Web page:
Comments

API docs

Comments enable a discussion on an entity such as a page, blog post, issue or pull request. Depending on the context, discussions can be between any combination of authors, contributors and readers.

When and how to use this pattern

Use comments to enable a discussion on an entity. Comments can vary in their purpose. They can be geared toward:

  • Driving toward an action or decision
  • Soliciting feedback
  • A freeform social discussion

The Comments pattern consists of an activity stream of posted comments, combined with a form textarea to allow the current user to submit a comment (if they have the required permissions).

Each comment in the stream includes:

  • An avatar (commenter profile picture)
  • Actor (commenter). If the comment is by the author of the entity, the commenter's name may be followed by an author lozenge: AUTHOR
  • Comment
  • Actions
  • Date (which serves as a permalink to the comment)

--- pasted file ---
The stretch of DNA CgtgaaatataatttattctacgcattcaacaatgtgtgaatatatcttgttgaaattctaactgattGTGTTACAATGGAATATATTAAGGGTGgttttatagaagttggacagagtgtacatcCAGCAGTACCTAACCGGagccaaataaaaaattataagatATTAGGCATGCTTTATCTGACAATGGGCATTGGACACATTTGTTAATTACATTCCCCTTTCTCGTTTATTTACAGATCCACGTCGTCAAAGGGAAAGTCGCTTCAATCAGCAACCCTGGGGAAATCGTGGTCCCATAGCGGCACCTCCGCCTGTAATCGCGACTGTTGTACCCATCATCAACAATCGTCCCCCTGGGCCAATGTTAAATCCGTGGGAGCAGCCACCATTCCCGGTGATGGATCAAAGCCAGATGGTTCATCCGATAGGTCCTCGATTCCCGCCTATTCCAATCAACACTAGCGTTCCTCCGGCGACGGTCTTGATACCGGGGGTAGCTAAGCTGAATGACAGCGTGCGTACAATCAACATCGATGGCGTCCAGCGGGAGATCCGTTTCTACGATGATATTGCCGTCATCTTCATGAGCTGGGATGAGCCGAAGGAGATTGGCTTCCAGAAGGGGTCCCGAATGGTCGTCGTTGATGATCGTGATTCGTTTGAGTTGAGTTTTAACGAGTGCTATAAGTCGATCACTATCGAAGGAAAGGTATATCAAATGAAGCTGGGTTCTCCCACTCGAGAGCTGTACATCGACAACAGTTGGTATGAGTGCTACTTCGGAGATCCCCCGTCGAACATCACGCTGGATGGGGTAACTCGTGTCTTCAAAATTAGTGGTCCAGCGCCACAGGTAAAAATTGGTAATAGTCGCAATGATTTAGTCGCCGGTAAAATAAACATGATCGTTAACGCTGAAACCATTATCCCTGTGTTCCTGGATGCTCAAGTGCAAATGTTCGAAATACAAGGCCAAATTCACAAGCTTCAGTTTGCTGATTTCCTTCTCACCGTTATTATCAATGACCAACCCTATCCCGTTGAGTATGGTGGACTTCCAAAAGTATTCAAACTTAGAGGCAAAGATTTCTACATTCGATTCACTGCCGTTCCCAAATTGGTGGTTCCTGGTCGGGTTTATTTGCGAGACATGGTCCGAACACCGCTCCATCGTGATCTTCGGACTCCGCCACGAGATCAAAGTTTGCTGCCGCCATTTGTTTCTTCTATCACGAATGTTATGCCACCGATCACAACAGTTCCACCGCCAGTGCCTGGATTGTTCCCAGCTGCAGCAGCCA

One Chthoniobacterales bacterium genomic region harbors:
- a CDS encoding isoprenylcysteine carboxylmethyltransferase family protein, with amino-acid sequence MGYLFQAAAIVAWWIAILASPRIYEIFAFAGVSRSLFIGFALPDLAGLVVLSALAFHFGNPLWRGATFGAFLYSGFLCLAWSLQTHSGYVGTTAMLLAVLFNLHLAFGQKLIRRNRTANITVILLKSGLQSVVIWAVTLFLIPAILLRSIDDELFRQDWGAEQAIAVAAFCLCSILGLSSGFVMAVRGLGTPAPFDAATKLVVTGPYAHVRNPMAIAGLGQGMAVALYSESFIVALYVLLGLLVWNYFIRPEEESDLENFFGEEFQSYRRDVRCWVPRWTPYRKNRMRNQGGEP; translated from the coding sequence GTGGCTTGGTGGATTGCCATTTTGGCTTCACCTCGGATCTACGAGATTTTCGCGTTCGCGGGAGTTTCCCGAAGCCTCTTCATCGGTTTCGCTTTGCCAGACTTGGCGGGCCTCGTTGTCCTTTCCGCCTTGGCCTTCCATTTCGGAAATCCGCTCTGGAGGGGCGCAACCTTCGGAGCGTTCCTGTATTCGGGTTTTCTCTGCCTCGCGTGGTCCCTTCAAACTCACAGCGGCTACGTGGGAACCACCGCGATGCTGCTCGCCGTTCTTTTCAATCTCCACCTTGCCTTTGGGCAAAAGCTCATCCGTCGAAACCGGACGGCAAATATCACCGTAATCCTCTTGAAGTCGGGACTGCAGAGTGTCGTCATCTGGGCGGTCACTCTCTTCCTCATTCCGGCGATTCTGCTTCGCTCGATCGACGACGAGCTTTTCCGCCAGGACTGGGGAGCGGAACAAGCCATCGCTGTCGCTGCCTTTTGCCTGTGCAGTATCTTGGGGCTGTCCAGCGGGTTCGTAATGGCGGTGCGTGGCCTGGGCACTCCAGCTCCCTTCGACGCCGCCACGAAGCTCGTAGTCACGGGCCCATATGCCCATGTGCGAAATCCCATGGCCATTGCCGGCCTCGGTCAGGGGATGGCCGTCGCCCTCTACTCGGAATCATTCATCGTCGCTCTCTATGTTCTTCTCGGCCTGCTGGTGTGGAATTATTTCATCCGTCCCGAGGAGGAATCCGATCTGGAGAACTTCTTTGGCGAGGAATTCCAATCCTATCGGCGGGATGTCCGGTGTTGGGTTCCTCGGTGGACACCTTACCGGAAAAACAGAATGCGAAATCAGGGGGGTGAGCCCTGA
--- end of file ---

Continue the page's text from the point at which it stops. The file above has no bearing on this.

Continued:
A specific comment can be highlighted, for example when the comment permalink has been followed.

Examples

Comment stream and comment entry field

Nested comments

Variants

Flat

A linear, single-threaded discussion displayed in chronological order. Most suitable when:

  • Discussion is very focused on the content of the entity and tangential discussions between participants are not encouraged
  • A clear action or decision is desired, or to elicit information from participants. The end of the discussion usually represents the resolution.

Nested

A multi-threaded discussion where participants are able to reply to each other. Comments are shown in chronological order except when they are replies, in which case they are shown nested beneath the comment they are in reply to. Best used for:

  • Broad discussions where tangential discussions are encouraged between participants
  • Freeform discussions where a strong focus isn't required, such as social discussions

Inline

Inline comments don't appear in a list at the end of the entity as per Flat and Nested comments above, but are shown in the context of the content the comment refers to. For example, a comment about a particular line of code in a pull request, straight after the code being discussed.